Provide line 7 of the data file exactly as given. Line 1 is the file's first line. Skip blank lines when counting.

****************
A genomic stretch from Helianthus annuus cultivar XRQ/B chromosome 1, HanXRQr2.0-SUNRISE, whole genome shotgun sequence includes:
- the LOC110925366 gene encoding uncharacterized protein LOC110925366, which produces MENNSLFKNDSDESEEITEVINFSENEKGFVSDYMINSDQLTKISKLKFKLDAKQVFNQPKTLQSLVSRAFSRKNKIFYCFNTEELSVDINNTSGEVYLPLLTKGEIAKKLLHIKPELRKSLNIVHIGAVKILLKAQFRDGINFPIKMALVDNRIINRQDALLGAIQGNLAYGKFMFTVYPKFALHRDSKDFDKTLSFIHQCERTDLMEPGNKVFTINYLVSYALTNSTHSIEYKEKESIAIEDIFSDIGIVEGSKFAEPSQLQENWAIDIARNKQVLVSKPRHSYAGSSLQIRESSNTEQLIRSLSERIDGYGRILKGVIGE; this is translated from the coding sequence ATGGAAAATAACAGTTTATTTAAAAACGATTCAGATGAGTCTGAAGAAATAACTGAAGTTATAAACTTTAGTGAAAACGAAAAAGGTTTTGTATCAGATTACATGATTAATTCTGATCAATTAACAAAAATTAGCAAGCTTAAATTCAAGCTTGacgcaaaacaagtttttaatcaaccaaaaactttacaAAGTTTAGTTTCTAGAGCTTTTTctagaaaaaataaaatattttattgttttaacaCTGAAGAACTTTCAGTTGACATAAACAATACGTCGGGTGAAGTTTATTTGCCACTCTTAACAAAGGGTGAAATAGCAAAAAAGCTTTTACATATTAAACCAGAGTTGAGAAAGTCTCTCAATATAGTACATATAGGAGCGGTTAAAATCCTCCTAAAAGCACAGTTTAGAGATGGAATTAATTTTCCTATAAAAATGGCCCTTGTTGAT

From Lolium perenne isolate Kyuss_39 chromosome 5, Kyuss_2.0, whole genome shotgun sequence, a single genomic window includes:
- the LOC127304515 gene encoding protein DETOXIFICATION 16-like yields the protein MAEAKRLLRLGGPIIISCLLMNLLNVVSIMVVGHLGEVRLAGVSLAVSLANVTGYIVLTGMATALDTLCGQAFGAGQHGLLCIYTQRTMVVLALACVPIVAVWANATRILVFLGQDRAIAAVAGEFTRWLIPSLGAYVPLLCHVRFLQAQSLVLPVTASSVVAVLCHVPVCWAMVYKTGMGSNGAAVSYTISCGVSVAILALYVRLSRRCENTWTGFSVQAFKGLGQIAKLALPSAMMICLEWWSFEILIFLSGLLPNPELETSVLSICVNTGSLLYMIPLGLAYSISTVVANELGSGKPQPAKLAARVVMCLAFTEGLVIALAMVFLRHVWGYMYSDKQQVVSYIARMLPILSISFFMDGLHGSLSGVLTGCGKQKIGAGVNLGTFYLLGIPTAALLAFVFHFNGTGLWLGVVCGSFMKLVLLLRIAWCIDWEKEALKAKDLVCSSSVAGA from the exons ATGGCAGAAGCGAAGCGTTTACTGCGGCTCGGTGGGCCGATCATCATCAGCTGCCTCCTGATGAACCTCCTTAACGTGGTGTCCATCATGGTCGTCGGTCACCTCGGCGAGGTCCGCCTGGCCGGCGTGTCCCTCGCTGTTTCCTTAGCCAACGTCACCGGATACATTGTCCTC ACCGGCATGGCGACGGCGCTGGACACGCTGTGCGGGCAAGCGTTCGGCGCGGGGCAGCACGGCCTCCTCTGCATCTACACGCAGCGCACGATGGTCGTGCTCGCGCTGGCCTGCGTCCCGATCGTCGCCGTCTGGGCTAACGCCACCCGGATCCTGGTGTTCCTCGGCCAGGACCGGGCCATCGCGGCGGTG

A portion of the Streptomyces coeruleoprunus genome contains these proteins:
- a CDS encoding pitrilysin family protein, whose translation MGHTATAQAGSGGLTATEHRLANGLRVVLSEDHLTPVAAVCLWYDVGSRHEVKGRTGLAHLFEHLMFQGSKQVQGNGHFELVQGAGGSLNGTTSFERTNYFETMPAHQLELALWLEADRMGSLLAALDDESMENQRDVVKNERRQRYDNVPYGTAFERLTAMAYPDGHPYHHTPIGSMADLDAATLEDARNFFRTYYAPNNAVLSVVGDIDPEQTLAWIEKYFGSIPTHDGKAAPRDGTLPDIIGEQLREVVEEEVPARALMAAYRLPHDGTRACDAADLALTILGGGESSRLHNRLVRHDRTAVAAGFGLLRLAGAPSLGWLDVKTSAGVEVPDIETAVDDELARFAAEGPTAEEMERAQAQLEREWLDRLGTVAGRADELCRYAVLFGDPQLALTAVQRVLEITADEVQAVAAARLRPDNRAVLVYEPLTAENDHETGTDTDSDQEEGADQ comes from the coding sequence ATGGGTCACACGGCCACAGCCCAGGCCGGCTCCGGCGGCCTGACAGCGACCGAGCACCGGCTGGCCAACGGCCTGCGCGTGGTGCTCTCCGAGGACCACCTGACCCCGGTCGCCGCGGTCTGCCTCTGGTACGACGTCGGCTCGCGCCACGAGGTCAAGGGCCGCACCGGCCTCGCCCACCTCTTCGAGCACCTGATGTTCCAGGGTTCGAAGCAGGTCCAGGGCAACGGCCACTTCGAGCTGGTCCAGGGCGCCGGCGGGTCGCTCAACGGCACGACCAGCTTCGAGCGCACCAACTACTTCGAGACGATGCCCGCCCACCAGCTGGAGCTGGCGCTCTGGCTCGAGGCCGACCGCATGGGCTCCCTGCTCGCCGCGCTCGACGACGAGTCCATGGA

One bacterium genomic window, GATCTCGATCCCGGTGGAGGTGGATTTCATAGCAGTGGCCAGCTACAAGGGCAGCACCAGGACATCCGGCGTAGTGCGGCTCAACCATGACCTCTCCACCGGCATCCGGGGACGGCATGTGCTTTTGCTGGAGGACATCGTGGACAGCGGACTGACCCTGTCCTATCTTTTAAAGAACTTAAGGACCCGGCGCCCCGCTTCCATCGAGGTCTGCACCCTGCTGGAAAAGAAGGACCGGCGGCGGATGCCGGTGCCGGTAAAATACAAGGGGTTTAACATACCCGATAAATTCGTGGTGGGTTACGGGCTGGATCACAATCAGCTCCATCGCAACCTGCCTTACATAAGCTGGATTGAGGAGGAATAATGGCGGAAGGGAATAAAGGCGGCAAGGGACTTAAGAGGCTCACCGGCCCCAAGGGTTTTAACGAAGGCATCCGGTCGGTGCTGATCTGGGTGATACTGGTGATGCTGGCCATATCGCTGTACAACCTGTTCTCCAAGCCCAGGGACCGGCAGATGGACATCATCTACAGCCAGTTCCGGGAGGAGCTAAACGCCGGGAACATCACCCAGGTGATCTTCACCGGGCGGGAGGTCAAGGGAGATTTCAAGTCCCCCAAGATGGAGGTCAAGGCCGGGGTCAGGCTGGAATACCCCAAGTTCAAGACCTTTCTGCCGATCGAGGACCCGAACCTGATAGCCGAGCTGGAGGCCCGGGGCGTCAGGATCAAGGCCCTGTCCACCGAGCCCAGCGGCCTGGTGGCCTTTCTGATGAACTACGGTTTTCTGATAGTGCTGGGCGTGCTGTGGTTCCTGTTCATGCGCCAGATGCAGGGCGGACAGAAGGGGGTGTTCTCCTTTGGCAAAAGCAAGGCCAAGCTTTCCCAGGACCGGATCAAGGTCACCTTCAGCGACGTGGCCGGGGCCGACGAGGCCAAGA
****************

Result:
One bacterium genomic window, GATCTCGATCCCGGTGGAGGTGGATTTCATAGCAGTGGCCAGCTACAAGGGCAGCACCAGGACATCCGGCGTAGTGCGGCTCAACCATGACCTCTCCACCGGCATCCGGGGACGGCATGTGCTTTTGCTGGAGGACATCGTGGACAGCGGACTGACCCTGTCCTATCTTTTAAAGAACTTAAGGACCCGGCGCCCCGCTTCCATCGAGGTCTGCACCCTGCTGGAAAAGAAGGACCGGCGGCGGATGCCGGTGCCGGTAAAATACAAGGGGTTTAACATACCCGATAAATTCGTGGTGGGTTACGGGCTGGATCACAATCAGCTCCATCGCAACCTGCCTTACATAAGCTGGATTGAGGAGGAATAATGGCGGAAGGGAATAAAGGCGGCAAGGGACTTAAGAGGCTCACCGGCCCCAAGGGTTTTAACGAAGGCATCCGGTCGGTGCTGATCTGGGTGATACTGGTGATGCTGGCCATATCGCTGTACAACCTGTTCTCCAAGCCCAGGGACCGGCAGATGGACATCATCTACAGCCAGTTCCGGGAGGAGCTAAACGCCGGGAACATCACCCAGGTGATCTTCACCGGGCGGGAGGTCAAGGGAGATTTCAAGTCCCCCAAGATGGAGGTCAAGGCCGGGGTCAGGCTGGAATACCCCAAGTTCAAGACCTTTCTGCCGATCGAGGACCCGAACCTGATAGCCGAGCTGGAGGCCCGGGGCGTCAGGATCAAGGCCCTGTCCACCGAGCCCAGCGGCCTGGTGGCCTTTCTGATGAACTACGGTTTTCTGATAGTGCTGGGCGTGCTGTGGTTCCTGTTCATGCGCCAGATGCAGGGCGGACAGAAGGGGGTGTTCTCCTTTGGCAAAAGCAAGGCCAAGCTTTCCCAGGACCGGATCAAGGTCACCTTCAGCGACGTGGCCGGGGCCGACGAGGCCAAGA